I’ve decided to start my own on-going post series about some of my personal favorite one-scene wonders. I’ll begin with one that probably most people haven’t thought of, but it almost immediately leaped to my mind when I first thought about doing this blog series:
Len Cariou as Dean Acheson in Thirteen DaysI saw Thirteen Days twice in theaters, mainly because the very first Lord of the Rings trailer was later attached to it. But I did like the film enough—a tight thriller in the vein of Seven Days in May abd Fail Safe—to not mind seeing it twice.
In a movie filled with fine performances from a cast of mostly top-line character actors, the one that really grabs me, as well as most people who had have seen it, is Len Cariou’s short appearance as Dean Acheson during a briefing. Acheson was Harry S. Truman’s Secretary of State, and was the man who convinced Truman to intervene in Korea… so you know how this fellow might view a situation like the Cuban Missile Crisis. JFK calls him in for some old-school advice about dealing with the USSR.
Cariou gives a performance that is riveting in how alarmist and purposely over-stated it is. He plays Acheson as the perfect fear-monger, and gives the dead-serious equivalent of George C. Scott’s “I’m not saying we won’t get our hair mussed” speech from Dr. Strangelove:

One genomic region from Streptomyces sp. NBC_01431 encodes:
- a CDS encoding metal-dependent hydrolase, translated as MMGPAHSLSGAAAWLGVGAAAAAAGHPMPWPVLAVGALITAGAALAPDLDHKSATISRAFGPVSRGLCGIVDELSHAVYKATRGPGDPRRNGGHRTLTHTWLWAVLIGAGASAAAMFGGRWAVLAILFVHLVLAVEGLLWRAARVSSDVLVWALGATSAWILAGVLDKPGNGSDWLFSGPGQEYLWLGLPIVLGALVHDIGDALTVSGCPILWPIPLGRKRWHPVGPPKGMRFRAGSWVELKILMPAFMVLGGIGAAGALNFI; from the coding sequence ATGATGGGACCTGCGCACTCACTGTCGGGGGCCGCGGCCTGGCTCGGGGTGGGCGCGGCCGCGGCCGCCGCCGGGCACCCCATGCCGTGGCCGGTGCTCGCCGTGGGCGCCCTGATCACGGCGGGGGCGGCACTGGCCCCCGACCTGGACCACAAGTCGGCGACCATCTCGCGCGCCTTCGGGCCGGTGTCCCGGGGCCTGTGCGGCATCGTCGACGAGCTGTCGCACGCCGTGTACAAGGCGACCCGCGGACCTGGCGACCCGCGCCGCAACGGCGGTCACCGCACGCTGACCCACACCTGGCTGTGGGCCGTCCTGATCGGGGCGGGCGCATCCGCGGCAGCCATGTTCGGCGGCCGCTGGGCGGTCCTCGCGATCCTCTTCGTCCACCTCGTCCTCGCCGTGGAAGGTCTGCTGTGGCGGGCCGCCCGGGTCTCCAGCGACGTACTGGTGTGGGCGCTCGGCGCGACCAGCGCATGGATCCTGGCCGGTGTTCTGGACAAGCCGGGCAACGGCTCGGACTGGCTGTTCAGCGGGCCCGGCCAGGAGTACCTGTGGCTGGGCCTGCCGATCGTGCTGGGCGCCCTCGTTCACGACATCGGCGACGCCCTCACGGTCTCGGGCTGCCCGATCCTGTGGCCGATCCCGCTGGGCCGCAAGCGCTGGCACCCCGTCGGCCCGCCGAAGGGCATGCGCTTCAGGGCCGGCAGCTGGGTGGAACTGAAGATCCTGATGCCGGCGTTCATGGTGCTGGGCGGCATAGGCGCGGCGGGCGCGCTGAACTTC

Gentlemen, for the last fifteen years, I have fought here at this table, alongside your predecessors in the struggle against the Soviet. Now I do not wish to seem melodramatic, but I do wish to impress upon you a lesson I learned with bitter tears—and great sacrifice. The Soviet understands only one language, action; respects only one word, force. I concur with general Taylor: I recommend air-strikes followed by invasion, perhaps proceeded by an ultimatum to dismantle the missiles, if that is militarily viable….No more than ten to twenty million killed, tops. Depending on the breaks.
Your first step, sir, will be to demand that the Soviet withdraw the missiles within twelve to twenty-four hours. They will refuse. When they do, you will order the strikes, followed by the invasion. They will resist and be overrun. They will retaliate against another target somewhere else in the world, most likely Berlin. We will honor our treaty commitments and resist them there, defeating them per our plans.
JFK does point out to Acheson that “those plans” call for the use of nuclear missiles. At which point, Cariou simply leans back in his chair and crosses his arm with a look that says, “So?”
‘Cause, you know, modest and acceptable civilian casualties.
The tone Cariou delivers in this short moment is brilliant: Acheson says he doesn’t wish to be melodramatic, and then hits the melodrama so hard you’d think the Russians were standing outside the door to the White House briefing room, holding hand-held nuclear missiles and doing Boris Badanov impersonations. Acheson talks as if his word is a Law of Nature, and the president dare not go against it.
Which, of course, he does. He did. We’re talking about real people here.
Think how horribly things might have gone if we had listened to this guy. Cariou makes this clear with his acting: Acheson is wrong, but damn is he one scary scary guy, and plenty of people felt that fear at the time to almost fly off the handle and end up with no more than twenty million people killed, tops.
Depending on the breaks.